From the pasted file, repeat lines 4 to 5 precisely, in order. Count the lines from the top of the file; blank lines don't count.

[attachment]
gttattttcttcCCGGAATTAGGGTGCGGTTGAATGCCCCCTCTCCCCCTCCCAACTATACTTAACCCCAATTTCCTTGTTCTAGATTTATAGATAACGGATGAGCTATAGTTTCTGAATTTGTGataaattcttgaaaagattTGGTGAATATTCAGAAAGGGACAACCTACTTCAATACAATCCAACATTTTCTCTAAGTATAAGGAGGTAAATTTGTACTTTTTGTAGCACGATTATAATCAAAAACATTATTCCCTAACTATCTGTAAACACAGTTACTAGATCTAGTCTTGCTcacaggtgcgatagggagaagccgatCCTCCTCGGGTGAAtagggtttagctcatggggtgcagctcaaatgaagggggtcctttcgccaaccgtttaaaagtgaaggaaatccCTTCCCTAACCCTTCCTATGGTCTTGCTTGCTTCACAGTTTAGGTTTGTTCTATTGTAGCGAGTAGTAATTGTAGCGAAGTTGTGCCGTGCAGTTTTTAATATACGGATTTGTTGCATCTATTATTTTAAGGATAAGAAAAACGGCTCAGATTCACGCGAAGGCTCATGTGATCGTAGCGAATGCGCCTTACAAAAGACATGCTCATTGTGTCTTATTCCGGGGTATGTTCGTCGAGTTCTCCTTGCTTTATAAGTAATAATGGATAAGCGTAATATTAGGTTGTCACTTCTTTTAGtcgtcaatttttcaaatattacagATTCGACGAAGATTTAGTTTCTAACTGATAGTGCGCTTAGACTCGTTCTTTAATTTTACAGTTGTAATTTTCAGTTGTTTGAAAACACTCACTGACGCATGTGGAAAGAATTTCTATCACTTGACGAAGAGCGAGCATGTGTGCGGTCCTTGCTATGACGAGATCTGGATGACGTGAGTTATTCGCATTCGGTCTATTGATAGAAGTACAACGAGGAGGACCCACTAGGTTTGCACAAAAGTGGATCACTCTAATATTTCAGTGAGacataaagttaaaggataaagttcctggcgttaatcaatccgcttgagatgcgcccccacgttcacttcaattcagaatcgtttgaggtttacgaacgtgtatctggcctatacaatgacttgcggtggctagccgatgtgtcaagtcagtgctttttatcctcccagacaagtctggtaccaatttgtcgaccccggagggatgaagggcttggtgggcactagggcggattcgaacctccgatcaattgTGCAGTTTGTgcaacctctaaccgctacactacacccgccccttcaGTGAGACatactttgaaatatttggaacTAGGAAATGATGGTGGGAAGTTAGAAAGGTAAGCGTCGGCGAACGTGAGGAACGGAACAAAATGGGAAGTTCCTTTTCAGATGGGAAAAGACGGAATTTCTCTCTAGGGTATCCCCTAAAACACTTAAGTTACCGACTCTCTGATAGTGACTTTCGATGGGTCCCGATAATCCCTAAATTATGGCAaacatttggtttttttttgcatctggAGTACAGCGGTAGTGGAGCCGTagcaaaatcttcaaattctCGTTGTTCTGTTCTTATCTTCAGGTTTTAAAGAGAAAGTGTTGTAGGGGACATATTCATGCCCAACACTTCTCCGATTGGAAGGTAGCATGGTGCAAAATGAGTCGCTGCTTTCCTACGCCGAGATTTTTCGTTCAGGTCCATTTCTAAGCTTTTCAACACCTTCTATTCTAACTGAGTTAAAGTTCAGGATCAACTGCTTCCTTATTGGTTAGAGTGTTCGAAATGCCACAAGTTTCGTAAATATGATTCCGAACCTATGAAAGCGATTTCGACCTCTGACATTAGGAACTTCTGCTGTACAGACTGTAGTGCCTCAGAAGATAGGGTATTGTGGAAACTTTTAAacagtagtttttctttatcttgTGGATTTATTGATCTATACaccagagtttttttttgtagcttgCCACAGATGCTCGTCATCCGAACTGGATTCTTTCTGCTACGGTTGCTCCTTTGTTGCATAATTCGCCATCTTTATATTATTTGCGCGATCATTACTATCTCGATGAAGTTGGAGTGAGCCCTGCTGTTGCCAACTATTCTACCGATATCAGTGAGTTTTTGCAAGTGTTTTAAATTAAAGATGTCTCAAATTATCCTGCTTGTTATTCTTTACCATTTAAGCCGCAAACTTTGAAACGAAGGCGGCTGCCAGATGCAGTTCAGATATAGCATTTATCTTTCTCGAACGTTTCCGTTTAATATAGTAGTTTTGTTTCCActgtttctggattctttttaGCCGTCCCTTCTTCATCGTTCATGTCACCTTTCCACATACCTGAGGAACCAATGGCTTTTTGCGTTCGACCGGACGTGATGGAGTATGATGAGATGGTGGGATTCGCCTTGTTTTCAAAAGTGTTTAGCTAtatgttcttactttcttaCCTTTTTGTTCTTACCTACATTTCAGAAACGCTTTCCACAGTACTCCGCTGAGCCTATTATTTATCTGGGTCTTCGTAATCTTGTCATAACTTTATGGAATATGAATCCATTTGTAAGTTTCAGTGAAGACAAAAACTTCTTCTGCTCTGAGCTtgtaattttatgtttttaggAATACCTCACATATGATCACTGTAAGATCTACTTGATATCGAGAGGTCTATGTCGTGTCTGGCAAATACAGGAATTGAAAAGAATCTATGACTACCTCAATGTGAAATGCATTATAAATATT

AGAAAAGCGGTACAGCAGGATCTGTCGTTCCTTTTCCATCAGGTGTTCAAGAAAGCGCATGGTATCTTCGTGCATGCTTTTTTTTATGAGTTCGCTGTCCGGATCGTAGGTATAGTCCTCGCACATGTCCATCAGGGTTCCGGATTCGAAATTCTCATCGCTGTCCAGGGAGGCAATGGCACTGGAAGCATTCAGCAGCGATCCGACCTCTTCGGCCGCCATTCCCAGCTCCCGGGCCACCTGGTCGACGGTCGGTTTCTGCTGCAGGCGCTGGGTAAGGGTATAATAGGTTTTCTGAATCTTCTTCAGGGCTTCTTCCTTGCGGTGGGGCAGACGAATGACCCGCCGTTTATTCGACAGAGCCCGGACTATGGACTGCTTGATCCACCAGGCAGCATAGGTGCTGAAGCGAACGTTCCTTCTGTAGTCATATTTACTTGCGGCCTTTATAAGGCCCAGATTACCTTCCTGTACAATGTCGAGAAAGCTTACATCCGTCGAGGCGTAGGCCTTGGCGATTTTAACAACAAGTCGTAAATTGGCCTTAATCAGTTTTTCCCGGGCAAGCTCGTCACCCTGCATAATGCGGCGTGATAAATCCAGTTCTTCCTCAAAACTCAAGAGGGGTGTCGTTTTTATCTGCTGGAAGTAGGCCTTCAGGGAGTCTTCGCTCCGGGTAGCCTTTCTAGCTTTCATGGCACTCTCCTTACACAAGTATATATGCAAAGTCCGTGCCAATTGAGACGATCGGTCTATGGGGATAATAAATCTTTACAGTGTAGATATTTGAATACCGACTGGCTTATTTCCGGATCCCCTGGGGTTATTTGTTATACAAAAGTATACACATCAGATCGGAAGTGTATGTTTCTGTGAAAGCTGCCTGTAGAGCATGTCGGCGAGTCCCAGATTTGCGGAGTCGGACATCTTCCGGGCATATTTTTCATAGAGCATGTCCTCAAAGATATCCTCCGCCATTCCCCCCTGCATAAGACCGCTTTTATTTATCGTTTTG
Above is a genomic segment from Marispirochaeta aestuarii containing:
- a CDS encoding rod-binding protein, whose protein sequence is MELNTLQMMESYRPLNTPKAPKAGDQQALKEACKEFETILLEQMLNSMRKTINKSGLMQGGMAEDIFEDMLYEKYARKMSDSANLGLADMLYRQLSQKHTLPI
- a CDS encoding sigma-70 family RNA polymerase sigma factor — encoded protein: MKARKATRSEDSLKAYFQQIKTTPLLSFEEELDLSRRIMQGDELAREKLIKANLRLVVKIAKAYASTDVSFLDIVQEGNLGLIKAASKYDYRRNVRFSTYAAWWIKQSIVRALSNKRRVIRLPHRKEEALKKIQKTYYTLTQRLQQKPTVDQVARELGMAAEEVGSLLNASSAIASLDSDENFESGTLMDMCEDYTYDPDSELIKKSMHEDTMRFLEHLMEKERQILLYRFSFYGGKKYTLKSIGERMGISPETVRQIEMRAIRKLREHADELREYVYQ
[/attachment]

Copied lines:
- a CDS encoding rod-binding protein, whose protein sequence is MELNTLQMMESYRPLNTPKAPKAGDQQALKEACKEFETILLEQMLNSMRKTINKSGLMQGGMAEDIFEDMLYEKYARKMSDSANLGLADMLYRQLSQKHTLPI
- a CDS encoding sigma-70 family RNA polymerase sigma factor — encoded protein: MKARKATRSEDSLKAYFQQIKTTPLLSFEEELDLSRRIMQGDELAREKLIKANLRLVVKIAKAYASTDVSFLDIVQEGNLGLIKAASKYDYRRNVRFSTYAAWWIKQSIVRALSNKRRVIRLPHRKEEALKKIQKTYYTLTQRLQQKPTVDQVARELGMAAEEVGSLLNASSAIASLDSDENFESGTLMDMCEDYTYDPDSELIKKSMHEDTMRFLEHLMEKERQILLYRFSFYGGKKYTLKSIGERMGISPETVRQIEMRAIRKLREHADELREYVYQ